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Samsung Galaxy Express Review

Samsung Galaxy Express
MSRP $0.99
“You get a decent display, comfortable and attractive design, good performance, and speedy 4G LTE.”
  • As powerful as a Galaxy S3
  • Compact, lightweight design
  • Bright, colorful display
  • Long battery life
  • Too many AT&T apps
  • Low screen resolution
  • Poor speaker quality

When carriers offer a smartphone for free (or $1) on contract it often means that the device has some problems. It’s usually a warning sign to steer clear. That’s not always the case, though. Samsung’s Galaxy Express on AT&T is one of those nice, cheap exceptions to the rule. This compact 4.5-inch handheld has a lot going for it: good display, nice design, and decent camera. Plus, it runs Android 4.1. If you really want a smartphone but really can’t afford to plunk down $100 or even $50 to buy one, the Galaxy Express is worth a look.

Look and feel

The Galaxy Express is basically a smaller version of the Galaxy S3, and that’s not a bad thing. It’s light, slim, and comfortable to hold with a great screen. It’s better for people who have smaller hands or want a phone that is more easily used with one hand than the S3 or S4. Just like the flagship Galaxy S phones, the Express has a physical Home button flanked by capacitive Menu and Back buttons, a Micro USB port on the bottom, and the Power button and Volume rocker on the right and left sides. That placement can get a little awkward since it’s easy to accidentally press one of them while going for the other, but overall the Express is well designed. It also looks pretty good and doesn’t feel cheap despite the plastic casing. Under the removable back you get access to the battery, SIM, and microSD slot.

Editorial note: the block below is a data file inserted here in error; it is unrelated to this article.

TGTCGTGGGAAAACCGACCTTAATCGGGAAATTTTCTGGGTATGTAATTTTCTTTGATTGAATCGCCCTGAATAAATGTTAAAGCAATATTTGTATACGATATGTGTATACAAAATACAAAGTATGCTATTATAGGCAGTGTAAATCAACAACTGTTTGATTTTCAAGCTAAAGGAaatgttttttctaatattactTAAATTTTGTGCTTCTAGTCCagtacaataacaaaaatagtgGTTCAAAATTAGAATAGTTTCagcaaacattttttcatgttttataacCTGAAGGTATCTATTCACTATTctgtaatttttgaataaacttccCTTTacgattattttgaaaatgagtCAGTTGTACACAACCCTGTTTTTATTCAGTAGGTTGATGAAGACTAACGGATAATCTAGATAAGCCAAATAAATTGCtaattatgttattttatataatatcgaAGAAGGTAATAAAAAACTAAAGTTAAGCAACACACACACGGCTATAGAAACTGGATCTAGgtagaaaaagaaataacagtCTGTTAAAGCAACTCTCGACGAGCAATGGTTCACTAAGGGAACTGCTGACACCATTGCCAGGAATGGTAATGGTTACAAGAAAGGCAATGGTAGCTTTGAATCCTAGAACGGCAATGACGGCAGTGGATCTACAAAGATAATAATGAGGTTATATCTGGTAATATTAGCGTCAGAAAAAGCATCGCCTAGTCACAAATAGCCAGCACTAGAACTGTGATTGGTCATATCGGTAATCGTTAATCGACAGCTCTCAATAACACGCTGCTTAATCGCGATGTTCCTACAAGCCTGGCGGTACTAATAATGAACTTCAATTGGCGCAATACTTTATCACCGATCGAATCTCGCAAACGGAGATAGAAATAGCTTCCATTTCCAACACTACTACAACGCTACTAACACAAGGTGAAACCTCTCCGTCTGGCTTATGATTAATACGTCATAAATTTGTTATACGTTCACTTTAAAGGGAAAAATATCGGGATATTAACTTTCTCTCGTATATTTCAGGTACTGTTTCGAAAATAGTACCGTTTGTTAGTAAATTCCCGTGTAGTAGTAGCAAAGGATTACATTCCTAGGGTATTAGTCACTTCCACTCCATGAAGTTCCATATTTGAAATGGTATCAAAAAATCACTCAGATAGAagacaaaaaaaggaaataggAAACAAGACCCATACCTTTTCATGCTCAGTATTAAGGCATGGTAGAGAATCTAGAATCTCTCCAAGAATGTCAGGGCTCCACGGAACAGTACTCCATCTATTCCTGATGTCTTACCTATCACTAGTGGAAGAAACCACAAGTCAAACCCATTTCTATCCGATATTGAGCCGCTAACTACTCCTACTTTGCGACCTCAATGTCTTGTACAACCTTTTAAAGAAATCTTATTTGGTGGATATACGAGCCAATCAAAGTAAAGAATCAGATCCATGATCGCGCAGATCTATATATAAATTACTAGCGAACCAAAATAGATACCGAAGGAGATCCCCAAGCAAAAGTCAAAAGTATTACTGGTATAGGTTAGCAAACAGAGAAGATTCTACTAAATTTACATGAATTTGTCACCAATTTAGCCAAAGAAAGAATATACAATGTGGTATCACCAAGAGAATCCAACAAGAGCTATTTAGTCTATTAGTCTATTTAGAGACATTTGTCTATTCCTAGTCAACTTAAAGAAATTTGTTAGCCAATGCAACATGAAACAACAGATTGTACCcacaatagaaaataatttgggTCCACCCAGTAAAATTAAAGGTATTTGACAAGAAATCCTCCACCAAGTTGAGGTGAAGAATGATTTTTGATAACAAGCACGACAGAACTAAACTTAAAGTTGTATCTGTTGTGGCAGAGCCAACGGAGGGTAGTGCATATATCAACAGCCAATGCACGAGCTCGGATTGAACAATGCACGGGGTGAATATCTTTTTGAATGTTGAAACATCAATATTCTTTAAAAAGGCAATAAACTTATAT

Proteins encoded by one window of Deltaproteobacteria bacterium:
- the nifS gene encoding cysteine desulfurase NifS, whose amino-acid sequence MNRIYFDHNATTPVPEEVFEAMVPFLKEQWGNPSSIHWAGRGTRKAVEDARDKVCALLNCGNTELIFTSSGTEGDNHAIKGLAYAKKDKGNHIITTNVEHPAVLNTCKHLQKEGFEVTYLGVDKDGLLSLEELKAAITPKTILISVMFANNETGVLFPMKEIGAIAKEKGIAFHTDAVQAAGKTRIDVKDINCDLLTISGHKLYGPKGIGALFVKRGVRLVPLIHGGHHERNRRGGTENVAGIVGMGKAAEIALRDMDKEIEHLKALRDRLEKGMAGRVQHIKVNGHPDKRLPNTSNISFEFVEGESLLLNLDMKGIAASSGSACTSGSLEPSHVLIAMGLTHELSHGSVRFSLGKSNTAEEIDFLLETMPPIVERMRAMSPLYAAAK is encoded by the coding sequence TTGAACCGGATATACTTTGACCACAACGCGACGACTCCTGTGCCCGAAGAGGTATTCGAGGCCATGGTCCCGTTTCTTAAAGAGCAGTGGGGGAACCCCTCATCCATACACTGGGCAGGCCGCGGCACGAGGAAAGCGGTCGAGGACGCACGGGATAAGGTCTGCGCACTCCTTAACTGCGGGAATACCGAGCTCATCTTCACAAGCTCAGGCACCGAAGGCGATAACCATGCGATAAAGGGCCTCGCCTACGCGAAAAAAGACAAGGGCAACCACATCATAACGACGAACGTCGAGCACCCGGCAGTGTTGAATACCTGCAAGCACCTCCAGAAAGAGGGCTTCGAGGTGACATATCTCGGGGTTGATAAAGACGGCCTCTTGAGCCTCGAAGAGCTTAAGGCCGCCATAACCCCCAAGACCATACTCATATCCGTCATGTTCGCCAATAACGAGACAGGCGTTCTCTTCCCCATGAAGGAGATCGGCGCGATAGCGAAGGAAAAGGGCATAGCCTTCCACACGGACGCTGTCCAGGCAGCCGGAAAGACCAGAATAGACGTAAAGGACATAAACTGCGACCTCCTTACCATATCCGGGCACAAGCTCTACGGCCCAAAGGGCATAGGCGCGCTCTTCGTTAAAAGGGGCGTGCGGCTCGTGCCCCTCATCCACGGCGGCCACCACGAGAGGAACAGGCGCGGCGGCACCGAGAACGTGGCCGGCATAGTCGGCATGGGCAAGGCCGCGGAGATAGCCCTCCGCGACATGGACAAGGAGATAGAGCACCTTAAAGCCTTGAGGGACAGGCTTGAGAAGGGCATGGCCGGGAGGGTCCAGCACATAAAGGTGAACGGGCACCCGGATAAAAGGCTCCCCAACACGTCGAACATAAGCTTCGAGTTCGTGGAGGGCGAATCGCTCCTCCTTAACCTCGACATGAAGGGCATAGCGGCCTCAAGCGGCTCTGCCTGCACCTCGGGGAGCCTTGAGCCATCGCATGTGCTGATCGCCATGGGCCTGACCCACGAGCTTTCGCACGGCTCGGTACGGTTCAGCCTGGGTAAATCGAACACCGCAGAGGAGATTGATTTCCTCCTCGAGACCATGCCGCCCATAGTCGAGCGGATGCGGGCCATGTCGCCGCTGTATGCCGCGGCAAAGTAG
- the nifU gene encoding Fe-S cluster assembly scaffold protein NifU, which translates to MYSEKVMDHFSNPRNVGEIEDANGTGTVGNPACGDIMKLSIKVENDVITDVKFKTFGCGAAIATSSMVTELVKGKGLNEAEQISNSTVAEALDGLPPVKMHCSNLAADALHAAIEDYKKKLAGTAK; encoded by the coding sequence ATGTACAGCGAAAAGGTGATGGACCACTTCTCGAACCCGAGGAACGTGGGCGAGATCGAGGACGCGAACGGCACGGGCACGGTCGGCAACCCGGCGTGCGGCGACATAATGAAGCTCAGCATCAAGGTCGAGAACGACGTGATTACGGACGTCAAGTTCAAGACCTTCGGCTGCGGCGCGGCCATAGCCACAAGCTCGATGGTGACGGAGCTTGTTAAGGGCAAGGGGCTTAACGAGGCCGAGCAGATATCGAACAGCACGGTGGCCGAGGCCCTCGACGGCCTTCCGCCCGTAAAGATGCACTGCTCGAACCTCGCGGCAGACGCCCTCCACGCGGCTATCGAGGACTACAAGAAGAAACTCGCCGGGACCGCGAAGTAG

The 4.5-inch display isn’t exactly small, though it doesn’t make the phone itself feel huge at all. Instead, it feels more like a 4.3-inch, medium-sized phone; the extra fractions of an inch aren’t that noticeable, especially with a 800 x 480 pixel resolution. That’s nowhere near full HD but that’s fine for a handset that’s free. The Super AMOLED Plus display is at least bright and viewable in sunlight. Even with the lower resolution, icon edges are relatively sharp. Where you’ll notice the difference is in small text and high-resolution images, which can look pixilated. Viewing angles are wide enough that we didn’t notice any color or brightness distortion when playing games. At extreme angles the screen darkens, but in most use cases you won’t encounter this.

Android and Apps

As with all Samsung Galaxy phones, the Express runs Android 4.1 (which is 1 version off from being up to date), but the interface doesn’t look like Google intended. Samsung has its own extensive user interface/skin called TouchWiz. The TouchWiz skin offers some nice additions to Android and makes it a little easier to use for novices, though we’re not fond of the toy-like look or how it makes a few things more difficult (like creating a folder). We do like the toggles in the Notification shade and the timesaving features like Motion gestures. The feature set is just right for an inexpensive phone, even if it isn’t as extensive as the Galaxy S3.

Pre-loaded apps include a few from Samsung and a ton from AT&T. We appreciate Samsung’s MyFiles, the enhanced Clock app, and the MediaHub for music. Samsung Link is for connecting Galaxy devices with other Samsung devices, such as laptops and smart TVs and sharing the screen. S Voice, Samsung’s Siri competitor, is also on board. The voice prompts for S Voice aren’t as conversational as Siri’s, but the service is improving overall.